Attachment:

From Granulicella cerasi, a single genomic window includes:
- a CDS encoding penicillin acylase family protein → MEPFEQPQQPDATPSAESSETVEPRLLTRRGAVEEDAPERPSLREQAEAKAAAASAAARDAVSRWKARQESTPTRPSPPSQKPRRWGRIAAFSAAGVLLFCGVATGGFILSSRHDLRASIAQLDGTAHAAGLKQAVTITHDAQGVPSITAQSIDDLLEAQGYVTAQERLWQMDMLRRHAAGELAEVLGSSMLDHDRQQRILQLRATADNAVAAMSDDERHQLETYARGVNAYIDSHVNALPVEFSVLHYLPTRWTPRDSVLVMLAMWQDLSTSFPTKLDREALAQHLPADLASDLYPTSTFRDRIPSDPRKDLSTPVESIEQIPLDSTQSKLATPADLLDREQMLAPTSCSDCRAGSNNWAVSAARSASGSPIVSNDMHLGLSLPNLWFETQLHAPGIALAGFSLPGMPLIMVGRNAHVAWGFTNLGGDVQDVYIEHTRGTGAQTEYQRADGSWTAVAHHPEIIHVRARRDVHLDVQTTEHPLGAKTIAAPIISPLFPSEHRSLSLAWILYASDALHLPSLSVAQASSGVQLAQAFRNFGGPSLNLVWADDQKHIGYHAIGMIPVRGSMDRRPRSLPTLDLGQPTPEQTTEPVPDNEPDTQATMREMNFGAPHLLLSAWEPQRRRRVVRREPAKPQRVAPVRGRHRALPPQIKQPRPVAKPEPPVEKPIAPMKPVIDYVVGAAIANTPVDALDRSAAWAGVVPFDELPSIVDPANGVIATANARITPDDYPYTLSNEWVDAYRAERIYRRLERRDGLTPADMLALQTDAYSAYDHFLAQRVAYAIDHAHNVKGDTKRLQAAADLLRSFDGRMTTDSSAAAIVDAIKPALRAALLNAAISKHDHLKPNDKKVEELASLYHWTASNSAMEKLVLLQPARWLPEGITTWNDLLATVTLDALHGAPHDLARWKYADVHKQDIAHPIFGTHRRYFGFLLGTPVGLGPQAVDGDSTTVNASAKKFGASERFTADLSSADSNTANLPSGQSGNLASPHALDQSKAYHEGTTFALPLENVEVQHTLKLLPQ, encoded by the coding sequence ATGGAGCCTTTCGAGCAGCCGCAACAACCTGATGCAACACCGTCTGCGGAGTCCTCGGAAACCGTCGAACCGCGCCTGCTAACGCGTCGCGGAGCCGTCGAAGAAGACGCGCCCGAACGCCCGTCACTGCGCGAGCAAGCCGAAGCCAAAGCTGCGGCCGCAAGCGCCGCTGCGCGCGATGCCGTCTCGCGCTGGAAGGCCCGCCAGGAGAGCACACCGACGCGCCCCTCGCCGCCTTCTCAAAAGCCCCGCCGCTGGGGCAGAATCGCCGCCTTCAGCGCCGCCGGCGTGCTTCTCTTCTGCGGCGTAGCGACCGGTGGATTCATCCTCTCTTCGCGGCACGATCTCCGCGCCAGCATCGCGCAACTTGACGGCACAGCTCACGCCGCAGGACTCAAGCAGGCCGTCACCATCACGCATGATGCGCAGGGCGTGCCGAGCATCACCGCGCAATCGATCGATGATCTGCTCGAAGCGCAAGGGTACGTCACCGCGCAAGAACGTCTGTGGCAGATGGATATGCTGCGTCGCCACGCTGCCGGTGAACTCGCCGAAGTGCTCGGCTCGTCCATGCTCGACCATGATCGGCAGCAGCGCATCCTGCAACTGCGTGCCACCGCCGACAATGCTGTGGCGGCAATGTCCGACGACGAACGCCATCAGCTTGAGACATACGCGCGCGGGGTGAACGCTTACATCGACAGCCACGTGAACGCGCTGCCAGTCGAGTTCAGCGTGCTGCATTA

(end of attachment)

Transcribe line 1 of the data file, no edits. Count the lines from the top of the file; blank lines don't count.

From Granulicella cerasi, a single genomic window includes: